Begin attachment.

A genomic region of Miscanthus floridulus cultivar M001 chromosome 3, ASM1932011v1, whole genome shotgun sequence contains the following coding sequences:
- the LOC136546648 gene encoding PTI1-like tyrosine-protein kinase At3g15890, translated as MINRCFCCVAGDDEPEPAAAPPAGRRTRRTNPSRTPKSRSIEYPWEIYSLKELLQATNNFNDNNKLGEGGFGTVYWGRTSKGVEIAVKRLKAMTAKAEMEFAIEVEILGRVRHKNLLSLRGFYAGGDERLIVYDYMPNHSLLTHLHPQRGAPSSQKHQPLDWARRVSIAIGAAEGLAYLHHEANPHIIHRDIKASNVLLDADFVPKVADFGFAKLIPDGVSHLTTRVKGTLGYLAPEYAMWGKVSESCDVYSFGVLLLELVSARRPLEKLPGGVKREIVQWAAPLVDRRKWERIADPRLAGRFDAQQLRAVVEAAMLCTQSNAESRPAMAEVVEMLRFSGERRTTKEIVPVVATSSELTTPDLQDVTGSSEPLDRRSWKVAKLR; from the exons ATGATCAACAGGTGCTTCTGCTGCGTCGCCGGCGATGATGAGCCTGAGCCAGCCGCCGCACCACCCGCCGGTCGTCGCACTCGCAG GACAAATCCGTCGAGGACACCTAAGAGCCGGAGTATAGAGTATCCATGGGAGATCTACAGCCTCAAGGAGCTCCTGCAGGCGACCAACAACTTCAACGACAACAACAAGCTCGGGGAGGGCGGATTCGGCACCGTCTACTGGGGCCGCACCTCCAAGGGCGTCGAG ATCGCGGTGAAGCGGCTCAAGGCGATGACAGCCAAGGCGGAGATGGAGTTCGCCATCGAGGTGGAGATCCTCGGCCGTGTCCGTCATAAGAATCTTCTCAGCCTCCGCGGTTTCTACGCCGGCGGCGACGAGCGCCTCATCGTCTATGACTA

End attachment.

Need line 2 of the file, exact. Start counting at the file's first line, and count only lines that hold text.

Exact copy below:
- the LOC136546648 gene encoding PTI1-like tyrosine-protein kinase At3g15890, translated as MINRCFCCVAGDDEPEPAAAPPAGRRTRRTNPSRTPKSRSIEYPWEIYSLKELLQATNNFNDNNKLGEGGFGTVYWGRTSKGVEIAVKRLKAMTAKAEMEFAIEVEILGRVRHKNLLSLRGFYAGGDERLIVYDYMPNHSLLTHLHPQRGAPSSQKHQPLDWARRVSIAIGAAEGLAYLHHEANPHIIHRDIKASNVLLDADFVPKVADFGFAKLIPDGVSHLTTRVKGTLGYLAPEYAMWGKVSESCDVYSFGVLLLELVSARRPLEKLPGGVKREIVQWAAPLVDRRKWERIADPRLAGRFDAQQLRAVVEAAMLCTQSNAESRPAMAEVVEMLRFSGERRTTKEIVPVVATSSELTTPDLQDVTGSSEPLDRRSWKVAKLR; from the exons ATGATCAACAGGTGCTTCTGCTGCGTCGCCGGCGATGATGAGCCTGAGCCAGCCGCCGCACCACCCGCCGGTCGTCGCACTCGCAG GACAAATCCGTCGAGGACACCTAAGAGCCGGAGTATAGAGTATCCATGGGAGATCTACAGCCTCAAGGAGCTCCTGCAGGCGACCAACAACTTCAACGACAACAACAAGCTCGGGGAGGGCGGATTCGGCACCGTCTACTGGGGCCGCACCTCCAAGGGCGTCGAG ATCGCGGTGAAGCGGCTCAAGGCGATGACAGCCAAGGCGGAGATGGAGTTCGCCATCGAGGTGGAGATCCTCGGCCGTGTCCGTCATAAGAATCTTCTCAGCCTCCGCGGTTTCTACGCCGGCGGCGACGAGCGCCTCATCGTCTATGACTA